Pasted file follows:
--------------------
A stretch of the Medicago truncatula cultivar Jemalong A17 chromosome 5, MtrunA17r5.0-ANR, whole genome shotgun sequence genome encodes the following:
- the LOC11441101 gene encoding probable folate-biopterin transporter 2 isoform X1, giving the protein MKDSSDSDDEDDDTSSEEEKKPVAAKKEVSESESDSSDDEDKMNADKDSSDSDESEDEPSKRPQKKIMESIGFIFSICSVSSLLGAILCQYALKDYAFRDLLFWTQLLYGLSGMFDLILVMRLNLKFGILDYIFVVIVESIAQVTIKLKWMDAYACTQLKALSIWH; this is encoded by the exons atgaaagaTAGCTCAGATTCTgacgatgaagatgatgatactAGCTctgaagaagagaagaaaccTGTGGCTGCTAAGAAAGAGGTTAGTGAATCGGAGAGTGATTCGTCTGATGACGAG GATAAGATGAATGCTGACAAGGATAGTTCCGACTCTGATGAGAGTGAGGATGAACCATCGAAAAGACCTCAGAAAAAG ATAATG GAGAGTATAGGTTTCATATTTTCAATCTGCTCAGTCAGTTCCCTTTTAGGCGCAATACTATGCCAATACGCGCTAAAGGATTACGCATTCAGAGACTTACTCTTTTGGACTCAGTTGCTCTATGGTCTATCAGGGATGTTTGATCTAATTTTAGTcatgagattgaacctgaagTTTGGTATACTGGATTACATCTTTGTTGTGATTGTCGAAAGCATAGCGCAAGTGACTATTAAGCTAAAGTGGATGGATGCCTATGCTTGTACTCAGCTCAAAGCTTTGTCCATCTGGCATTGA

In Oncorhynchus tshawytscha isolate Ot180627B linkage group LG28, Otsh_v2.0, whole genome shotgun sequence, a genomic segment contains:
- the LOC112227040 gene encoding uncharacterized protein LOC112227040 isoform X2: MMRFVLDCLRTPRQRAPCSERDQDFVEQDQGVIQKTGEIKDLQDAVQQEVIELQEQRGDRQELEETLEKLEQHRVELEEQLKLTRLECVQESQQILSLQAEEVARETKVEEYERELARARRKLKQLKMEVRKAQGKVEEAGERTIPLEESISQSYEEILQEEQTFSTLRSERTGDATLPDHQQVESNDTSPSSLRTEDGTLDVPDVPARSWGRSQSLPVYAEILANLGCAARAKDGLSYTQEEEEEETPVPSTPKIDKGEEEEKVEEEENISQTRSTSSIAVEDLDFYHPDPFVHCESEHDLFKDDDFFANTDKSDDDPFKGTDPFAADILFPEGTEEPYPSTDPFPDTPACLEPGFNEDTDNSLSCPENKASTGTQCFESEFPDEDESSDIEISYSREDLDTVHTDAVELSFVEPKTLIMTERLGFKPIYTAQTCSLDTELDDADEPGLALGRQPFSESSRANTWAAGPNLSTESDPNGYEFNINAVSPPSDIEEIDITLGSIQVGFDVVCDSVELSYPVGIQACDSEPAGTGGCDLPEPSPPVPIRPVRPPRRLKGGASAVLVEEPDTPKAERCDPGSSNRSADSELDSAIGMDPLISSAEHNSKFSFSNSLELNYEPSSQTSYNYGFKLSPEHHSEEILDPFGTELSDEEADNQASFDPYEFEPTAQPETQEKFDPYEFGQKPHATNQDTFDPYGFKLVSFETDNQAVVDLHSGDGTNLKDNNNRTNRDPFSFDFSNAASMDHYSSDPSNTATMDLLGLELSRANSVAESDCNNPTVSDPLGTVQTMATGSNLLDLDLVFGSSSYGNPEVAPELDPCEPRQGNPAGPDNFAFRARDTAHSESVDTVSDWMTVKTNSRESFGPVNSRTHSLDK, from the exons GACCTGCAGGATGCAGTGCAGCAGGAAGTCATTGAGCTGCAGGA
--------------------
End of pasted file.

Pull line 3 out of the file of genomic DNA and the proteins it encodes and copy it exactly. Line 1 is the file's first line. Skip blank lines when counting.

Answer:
In Oncorhynchus tshawytscha isolate Ot180627B linkage group LG28, Otsh_v2.0, whole genome shotgun sequence, a genomic segment contains: